This drawing is somewhat inspired by my new batiked dress. Also by the mazes left behind by the Emerald Ash Borer.
Now I’m finally caught up with the drawings I missed.
These last few weeks have been busy busy, and though I love writing down the thoughts that occur to me during these drawings, there just haven’t been very many free moments to do so.
Mazes and labyrinths have always fascinated me. Finding connections.
The way I learn a city is by stitching together how streets connect to familiar objects. It is somewhat less exact (in some ways) than creating a map in my mind, but it indicates a different way of getting around. Once there are enough connections, it is often more accurate.
Spanish friends were always surpirsed that “la guiri” could find her way through Madrileño streets more easily than they could. In part it was the newness to me. But in part it was because those Madrid streets that connect to plazas and churches, museums and shops, fit in with the way I like to build connections between things.
This is an idea that’s been bouncing around in my head for awhile: to use scraps from a local recycle-reuse art center to make a lampshade. Colorful, like a tiffany shade, but made using fiber techniques, either weaving or crochet.
Also playing with reduction on the sketch. A lot of the image is created by coloring and then scraping off the oil pastel from the drawing surface.
This drawing is inspired by a combination of things.
Over time my work has become process oriented, meaning that I draw in an order and with a direction to create something that can be viewed as a series of events as well as an end product. Many of the oil-pastel drawings from the last several years were used to create time-lapse or stop-motion animations of ebb and flow.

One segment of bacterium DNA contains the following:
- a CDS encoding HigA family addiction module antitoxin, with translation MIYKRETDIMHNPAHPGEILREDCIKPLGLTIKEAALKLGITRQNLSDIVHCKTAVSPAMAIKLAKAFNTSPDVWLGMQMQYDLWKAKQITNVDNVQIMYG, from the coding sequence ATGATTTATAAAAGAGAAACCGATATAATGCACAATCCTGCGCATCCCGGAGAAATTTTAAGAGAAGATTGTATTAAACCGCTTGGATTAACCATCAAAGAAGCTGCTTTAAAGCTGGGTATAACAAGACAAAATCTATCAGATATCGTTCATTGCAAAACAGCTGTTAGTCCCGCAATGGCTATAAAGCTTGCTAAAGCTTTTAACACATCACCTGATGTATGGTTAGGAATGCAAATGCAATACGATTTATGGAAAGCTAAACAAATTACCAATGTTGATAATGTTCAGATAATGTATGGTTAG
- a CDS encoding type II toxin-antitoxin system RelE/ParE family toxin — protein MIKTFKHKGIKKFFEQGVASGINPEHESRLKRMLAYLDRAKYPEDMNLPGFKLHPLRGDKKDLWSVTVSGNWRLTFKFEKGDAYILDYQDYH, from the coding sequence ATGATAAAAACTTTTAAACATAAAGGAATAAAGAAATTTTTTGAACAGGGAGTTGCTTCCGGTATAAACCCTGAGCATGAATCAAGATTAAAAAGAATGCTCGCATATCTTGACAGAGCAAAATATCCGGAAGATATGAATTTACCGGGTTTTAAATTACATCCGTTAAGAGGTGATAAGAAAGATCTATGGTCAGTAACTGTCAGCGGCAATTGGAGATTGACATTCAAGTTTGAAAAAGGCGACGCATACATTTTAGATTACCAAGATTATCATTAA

Some of that orientation to process comes from my passion for fiber and structures that connect and go together in a logical way. The latest big project that I’m working on (the rag rug) is an example of that tendency. Each ring is executed in its own way with transition to, or contrast with the next one. There are rules that each ring follows that create the overall harmony for the piece.
Today, instead of using a radial pattern, the sketch uses a variety of directional squiggles to portray how one would use texture to create a visual rhythm. Complementary colors are used intermittently with analogous colors to add to the tension and flow of the piece. I’m thinking about using it for another rag-rug when I’m done with my current one. It is based somewhat on 004:365 Quilt:
Though I haven’t been posting about it so much, this last two weeks has been busy busy busy:
I’ve updated one of the websites I design, including some new pictures that I wrote about! That isn’t quite done, but I’m so excited about how it is progressing that I wanted to share.
And, in order to make more friends on Spoonflower, and to challenge myself I entered their “Root Vegetables” contest this week using my progress shots from Making Moroccan Carrot Salad for Rosh Hashanah.
Go vote for me 😉
There’s also a bunch more designs up in my “shop,” though none of them are for sale yet. I’m sort of disappointed with that. Firstly, though probably wisely, they make you print swatches of things (5 bucks a pop is a lot when you’re BROKE) before you can sell them, and secondly, my first round of swatches got lost in the mail. They’re sending me a second copy. Hope it comes soon!
This dress can be wrapped a multitude of ways.
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As you can see, this adds to my latest obsession with dresses and skirts that wrap. This one is so versatile that it can be worn any way you can come up with. The photos above, watched in slide show, show the way to wrap it one of many ways.
Available in some prints, navy, grey, or lime green at the moment.